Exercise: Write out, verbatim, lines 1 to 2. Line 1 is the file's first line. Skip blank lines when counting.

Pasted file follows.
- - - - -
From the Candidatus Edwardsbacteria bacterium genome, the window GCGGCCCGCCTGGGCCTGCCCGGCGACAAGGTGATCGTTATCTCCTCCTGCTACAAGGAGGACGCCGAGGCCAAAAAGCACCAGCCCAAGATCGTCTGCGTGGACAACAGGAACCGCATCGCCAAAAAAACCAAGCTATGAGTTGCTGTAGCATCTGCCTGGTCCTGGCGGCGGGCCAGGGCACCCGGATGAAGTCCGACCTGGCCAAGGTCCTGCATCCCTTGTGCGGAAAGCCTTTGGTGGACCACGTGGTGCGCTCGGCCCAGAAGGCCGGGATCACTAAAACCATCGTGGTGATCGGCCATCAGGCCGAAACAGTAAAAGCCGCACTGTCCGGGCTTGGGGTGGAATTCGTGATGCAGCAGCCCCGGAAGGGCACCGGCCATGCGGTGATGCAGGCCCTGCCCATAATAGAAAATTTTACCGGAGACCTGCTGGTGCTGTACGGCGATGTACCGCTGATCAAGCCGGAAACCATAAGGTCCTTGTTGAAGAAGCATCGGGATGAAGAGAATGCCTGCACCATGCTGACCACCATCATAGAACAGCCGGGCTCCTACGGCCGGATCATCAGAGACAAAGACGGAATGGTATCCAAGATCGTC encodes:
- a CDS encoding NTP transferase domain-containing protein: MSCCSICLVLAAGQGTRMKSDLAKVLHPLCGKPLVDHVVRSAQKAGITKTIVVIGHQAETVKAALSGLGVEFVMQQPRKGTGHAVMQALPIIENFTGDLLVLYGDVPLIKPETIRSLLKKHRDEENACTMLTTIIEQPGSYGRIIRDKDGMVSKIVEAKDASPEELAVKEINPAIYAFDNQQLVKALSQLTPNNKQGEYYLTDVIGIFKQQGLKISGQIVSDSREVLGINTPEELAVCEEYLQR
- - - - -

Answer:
From the Candidatus Edwardsbacteria bacterium genome, the window GCGGCCCGCCTGGGCCTGCCCGGCGACAAGGTGATCGTTATCTCCTCCTGCTACAAGGAGGACGCCGAGGCCAAAAAGCACCAGCCCAAGATCGTCTGCGTGGACAACAGGAACCGCATCGCCAAAAAAACCAAGCTATGAGTTGCTGTAGCATCTGCCTGGTCCTGGCGGCGGGCCAGGGCACCCGGATGAAGTCCGACCTGGCCAAGGTCCTGCATCCCTTGTGCGGAAAGCCTTTGGTGGACCACGTGGTGCGCTCGGCCCAGAAGGCCGGGATCACTAAAACCATCGTGGTGATCGGCCATCAGGCCGAAACAGTAAAAGCCGCACTGTCCGGGCTTGGGGTGGAATTCGTGATGCAGCAGCCCCGGAAGGGCACCGGCCATGCGGTGATGCAGGCCCTGCCCATAATAGAAAATTTTACCGGAGACCTGCTGGTGCTGTACGGCGATGTACCGCTGATCAAGCCGGAAACCATAAGGTCCTTGTTGAAGAAGCATCGGGATGAAGAGAATGCCTGCACCATGCTGACCACCATCATAGAACAGCCGGGCTCCTACGGCCGGATCATCAGAGACAAAGACGGAATGGTATCCAAGATCGTC encodes:
- a CDS encoding NTP transferase domain-containing protein: MSCCSICLVLAAGQGTRMKSDLAKVLHPLCGKPLVDHVVRSAQKAGITKTIVVIGHQAETVKAALSGLGVEFVMQQPRKGTGHAVMQALPIIENFTGDLLVLYGDVPLIKPETIRSLLKKHRDEENACTMLTTIIEQPGSYGRIIRDKDGMVSKIVEAKDASPEELAVKEINPAIYAFDNQQLVKALSQLTPNNKQGEYYLTDVIGIFKQQGLKISGQIVSDSREVLGINTPEELAVCEEYLQR